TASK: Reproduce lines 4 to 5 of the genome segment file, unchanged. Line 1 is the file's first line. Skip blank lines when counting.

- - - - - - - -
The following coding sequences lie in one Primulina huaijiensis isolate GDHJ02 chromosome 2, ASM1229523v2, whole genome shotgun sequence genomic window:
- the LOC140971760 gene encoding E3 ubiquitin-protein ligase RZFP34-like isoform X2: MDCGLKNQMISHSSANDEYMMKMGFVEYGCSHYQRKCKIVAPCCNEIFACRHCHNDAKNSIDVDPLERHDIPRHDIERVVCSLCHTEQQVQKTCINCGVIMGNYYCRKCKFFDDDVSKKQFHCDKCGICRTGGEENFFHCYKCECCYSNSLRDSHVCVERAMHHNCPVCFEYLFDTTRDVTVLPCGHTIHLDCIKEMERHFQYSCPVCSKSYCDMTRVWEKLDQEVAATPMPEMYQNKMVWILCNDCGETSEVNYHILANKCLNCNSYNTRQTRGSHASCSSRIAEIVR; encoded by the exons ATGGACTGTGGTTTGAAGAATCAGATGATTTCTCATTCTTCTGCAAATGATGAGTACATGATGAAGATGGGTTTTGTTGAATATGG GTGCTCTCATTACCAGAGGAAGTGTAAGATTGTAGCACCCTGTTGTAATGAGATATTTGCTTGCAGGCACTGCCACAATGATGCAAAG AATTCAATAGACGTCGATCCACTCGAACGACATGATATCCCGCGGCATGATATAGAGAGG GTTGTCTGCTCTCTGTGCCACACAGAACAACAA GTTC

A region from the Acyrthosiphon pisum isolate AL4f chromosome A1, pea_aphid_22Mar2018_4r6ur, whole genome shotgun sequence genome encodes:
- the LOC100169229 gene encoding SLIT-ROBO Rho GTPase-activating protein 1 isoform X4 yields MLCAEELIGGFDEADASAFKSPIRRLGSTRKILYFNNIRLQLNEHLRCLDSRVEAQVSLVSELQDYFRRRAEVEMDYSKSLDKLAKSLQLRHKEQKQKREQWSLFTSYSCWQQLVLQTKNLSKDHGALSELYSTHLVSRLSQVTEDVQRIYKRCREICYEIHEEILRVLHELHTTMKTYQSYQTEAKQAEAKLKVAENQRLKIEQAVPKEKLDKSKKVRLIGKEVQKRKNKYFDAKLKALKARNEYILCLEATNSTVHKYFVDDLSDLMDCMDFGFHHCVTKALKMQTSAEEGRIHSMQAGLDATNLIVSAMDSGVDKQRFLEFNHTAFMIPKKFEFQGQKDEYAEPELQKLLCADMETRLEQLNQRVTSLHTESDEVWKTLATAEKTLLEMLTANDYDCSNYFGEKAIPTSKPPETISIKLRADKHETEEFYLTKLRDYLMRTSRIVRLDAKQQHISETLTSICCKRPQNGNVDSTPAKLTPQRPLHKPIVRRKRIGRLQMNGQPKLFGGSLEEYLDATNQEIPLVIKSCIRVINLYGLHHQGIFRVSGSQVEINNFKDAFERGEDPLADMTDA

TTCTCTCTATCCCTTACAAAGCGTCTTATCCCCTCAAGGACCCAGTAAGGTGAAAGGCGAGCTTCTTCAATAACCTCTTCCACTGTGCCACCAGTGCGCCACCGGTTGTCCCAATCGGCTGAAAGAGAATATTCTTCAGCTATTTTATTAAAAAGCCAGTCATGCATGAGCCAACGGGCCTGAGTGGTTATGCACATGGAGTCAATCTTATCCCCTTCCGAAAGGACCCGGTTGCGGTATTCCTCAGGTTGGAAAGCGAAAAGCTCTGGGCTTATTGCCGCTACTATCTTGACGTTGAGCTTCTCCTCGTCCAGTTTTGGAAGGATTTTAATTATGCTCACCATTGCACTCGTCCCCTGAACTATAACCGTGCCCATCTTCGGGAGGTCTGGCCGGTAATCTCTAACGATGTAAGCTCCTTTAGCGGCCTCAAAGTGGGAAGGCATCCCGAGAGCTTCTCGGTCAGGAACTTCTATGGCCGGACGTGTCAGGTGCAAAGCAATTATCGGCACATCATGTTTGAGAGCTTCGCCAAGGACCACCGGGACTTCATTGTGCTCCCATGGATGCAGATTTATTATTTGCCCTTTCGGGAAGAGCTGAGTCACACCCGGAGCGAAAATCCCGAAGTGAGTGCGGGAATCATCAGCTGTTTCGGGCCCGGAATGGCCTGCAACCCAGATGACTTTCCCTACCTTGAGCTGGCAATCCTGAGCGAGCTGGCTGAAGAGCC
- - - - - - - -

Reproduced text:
- the LOC100169229 gene encoding SLIT-ROBO Rho GTPase-activating protein 1 isoform X4 yields MLCAEELIGGFDEADASAFKSPIRRLGSTRKILYFNNIRLQLNEHLRCLDSRVEAQVSLVSELQDYFRRRAEVEMDYSKSLDKLAKSLQLRHKEQKQKREQWSLFTSYSCWQQLVLQTKNLSKDHGALSELYSTHLVSRLSQVTEDVQRIYKRCREICYEIHEEILRVLHELHTTMKTYQSYQTEAKQAEAKLKVAENQRLKIEQAVPKEKLDKSKKVRLIGKEVQKRKNKYFDAKLKALKARNEYILCLEATNSTVHKYFVDDLSDLMDCMDFGFHHCVTKALKMQTSAEEGRIHSMQAGLDATNLIVSAMDSGVDKQRFLEFNHTAFMIPKKFEFQGQKDEYAEPELQKLLCADMETRLEQLNQRVTSLHTESDEVWKTLATAEKTLLEMLTANDYDCSNYFGEKAIPTSKPPETISIKLRADKHETEEFYLTKLRDYLMRTSRIVRLDAKQQHISETLTSICCKRPQNGNVDSTPAKLTPQRPLHKPIVRRKRIGRLQMNGQPKLFGGSLEEYLDATNQEIPLVIKSCIRVINLYGLHHQGIFRVSGSQVEINNFKDAFERGEDPLADMTDA

TTCTCTCTATCCCTTACAAAGCGTCTTATCCCCTCAAGGACCCAGTAAGGTGAAAGGCGAGCTTCTTCAATAACCTCTTCCACTGTGCCACCAGTGCGCCACCGGTTGTCCCAATCGGCTGAAAGAGAATATTCTTCAGCTATTTTATTAAAAAGCCAGTCATGCATGAGCCAACGGGCCTGAGTGGTTATGCACATGGAGTCAATCTTATCCCCTTCCGAAAGGACCCGGTTGCGGTATTCCTCAGGTTGGAAAGCGAAAAGCTCTGGGCTTATTGCCGCTACTATCTTGACGTTGAGCTTCTCCTCGTCCAGTTTTGGAAGGATTTTAATTATGCTCACCATTGCACTCGTCCCCTGAACTATAACCGTGCCCATCTTCGGGAGGTCTGGCCGGTAATCTCTAACGATGTAAGCTCCTTTAGCGGCCTCAAAGTGGGAAGGCATCCCGAGAGCTTCTCGGTCAGGAACTTCTATGGCCGGACGTGTCAGGTGCAAAGCAATTATCGGCACATCATGTTTGAGAGCTTCGCCAAGGACCACCGGGACTTCATTGTGCTCCCATGGATGCAGATTTATTATTTGCCCTTTCGGGAAGAGCTGAGTCACACCCGGAGCGAAAATCCCGAAGTGAGTGCGGGAATCATCAGCTGTTTCGGGCCCGGAATGGCCTGCAACCCAGATGACTTTCCCTACCTTGAGCTGGCAATCCTGAGCGAGCTGGCTGAAGAGCC